PORTLAND, Oregon -- The Oregon Air National Guard's 125th Special Tactics Squadron (125th STS) is scheduled to host a ceremony, Feb. 22 at 9:00 a.m., at Portland Air National Guard Base to present the Bronze Star medal to an Oregon Airman.
Senior Airman Randy Theisen, a combat controller assigned to the 125th STS, Portland Air National Guard Base, is scheduled to be awarded the nation's fourth-highest medal before his family, friends and peers. The presiding officer for the ceremony will be Brig. Gen. Jeffrey M. Silver, Oregon National Guard Air Component Commander.
Theisen is receiving the Bronze Star for meritorious achievement while assigned to the 21st Expeditionary Special Tactics Squadron, Combined Joint Special Operations Air Component, Afghanistan, while deployed from May 27, 2014 to November 10, 2014.
Theisen served as the primary joint terminal attack controller for a combined United States Special Forces and Afghanistan commando team. He controlled 238 air assets throughout 19 dynamic operations and provided the ground force commander accurate targeting data and full spectrum command and control capabilities.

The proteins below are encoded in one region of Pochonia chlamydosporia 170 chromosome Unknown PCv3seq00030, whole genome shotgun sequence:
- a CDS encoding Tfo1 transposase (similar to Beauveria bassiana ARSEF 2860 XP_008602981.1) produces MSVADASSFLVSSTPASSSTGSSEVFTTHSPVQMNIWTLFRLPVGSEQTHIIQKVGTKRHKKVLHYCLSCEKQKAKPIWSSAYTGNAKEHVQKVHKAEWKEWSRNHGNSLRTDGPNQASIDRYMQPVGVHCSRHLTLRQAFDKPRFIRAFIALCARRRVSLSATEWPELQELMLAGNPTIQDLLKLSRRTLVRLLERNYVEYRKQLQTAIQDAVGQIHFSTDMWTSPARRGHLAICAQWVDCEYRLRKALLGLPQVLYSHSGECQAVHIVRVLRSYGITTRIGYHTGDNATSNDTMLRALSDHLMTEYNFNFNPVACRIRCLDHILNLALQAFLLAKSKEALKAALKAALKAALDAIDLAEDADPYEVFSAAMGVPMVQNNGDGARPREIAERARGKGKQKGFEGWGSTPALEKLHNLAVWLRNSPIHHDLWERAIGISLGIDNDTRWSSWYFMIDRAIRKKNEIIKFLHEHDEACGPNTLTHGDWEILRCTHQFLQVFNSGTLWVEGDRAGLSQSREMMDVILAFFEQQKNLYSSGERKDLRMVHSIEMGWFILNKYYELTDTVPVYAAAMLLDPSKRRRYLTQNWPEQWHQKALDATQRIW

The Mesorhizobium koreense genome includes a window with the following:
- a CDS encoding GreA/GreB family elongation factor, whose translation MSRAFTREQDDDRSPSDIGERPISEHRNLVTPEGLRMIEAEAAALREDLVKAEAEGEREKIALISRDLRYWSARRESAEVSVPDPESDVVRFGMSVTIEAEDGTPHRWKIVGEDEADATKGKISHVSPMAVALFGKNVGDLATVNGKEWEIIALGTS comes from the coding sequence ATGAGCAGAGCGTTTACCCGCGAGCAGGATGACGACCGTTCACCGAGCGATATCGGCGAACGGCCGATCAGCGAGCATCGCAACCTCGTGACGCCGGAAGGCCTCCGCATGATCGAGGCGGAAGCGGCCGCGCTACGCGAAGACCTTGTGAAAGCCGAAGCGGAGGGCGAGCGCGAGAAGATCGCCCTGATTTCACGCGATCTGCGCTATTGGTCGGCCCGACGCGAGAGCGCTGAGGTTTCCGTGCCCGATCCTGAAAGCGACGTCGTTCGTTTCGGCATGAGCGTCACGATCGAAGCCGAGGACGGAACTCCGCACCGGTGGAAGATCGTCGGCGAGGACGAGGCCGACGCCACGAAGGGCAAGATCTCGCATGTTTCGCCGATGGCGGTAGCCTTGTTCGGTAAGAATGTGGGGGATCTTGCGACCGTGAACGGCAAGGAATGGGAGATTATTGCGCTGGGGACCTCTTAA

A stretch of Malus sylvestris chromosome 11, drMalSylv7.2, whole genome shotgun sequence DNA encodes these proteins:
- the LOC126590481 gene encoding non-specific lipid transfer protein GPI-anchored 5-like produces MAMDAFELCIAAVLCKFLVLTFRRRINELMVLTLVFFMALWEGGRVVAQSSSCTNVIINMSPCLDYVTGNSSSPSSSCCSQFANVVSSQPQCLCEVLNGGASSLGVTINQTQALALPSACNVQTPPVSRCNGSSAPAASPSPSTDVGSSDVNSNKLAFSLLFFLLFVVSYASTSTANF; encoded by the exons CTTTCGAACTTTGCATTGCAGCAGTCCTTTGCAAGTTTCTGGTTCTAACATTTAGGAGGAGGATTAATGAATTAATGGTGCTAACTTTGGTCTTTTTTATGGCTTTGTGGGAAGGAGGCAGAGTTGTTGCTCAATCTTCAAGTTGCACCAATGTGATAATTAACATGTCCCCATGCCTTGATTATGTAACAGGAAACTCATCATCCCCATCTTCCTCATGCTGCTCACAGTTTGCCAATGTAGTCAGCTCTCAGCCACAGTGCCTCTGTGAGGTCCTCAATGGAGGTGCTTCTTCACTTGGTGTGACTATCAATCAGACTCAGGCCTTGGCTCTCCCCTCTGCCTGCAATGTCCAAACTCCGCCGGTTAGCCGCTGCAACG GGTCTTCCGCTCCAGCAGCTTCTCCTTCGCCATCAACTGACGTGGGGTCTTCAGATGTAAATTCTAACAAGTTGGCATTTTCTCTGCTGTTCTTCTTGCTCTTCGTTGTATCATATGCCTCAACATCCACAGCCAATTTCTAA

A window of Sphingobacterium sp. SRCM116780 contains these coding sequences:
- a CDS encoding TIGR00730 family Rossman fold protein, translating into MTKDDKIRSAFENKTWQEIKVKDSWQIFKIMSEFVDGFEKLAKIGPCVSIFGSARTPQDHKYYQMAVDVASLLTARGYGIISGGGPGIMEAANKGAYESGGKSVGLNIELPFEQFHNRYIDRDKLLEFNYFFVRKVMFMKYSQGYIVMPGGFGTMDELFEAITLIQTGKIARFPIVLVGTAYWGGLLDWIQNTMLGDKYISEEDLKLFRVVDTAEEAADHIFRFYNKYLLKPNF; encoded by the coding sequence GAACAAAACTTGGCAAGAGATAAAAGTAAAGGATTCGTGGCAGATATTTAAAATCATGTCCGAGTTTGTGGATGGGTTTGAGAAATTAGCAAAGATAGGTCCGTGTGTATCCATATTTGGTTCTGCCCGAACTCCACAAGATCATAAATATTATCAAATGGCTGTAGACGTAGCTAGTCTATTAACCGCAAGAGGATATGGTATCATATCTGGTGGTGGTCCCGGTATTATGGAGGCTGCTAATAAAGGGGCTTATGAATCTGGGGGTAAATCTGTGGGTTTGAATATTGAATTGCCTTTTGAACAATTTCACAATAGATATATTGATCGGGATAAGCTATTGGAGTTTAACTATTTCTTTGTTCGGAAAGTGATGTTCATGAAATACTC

During one attack, Theisen's convoy struck an improvised explosive device which triggered small arms and machine gun fire ambush, pinning down the friendly force. Despite the threat of additional roadside bombs, he left the safety of his armored truck to assist the convoy. While engaging with his M4 assault rifle, he expertly controlled attack helicopters to strike three successive enemy positions with rockets and strafing runs.
Thiesen's engagements broke the enemy assault and freed his team from the ambush. Additionally, on a following engagement, his partner team 600-meters away came under heavy machine gun, rocket propelled grenades, and mortar fire. He remained in harm's way to coordinate continuous 30-millimeter gun runs with fighter aircraft, while simultaneously launching 60-millimeter mortars and also firing his own M4. His actions allowed the overwhelmed element to regroup and maneuver back into the protected compound.
The Bronze Star medal was established in 1944 and is the fourth-highest individual military award and the ninth-highest by order of precedence in the U.S. Military. It may be awarded for acts of heroism, acts of merit, or meritorious service in a combat zone.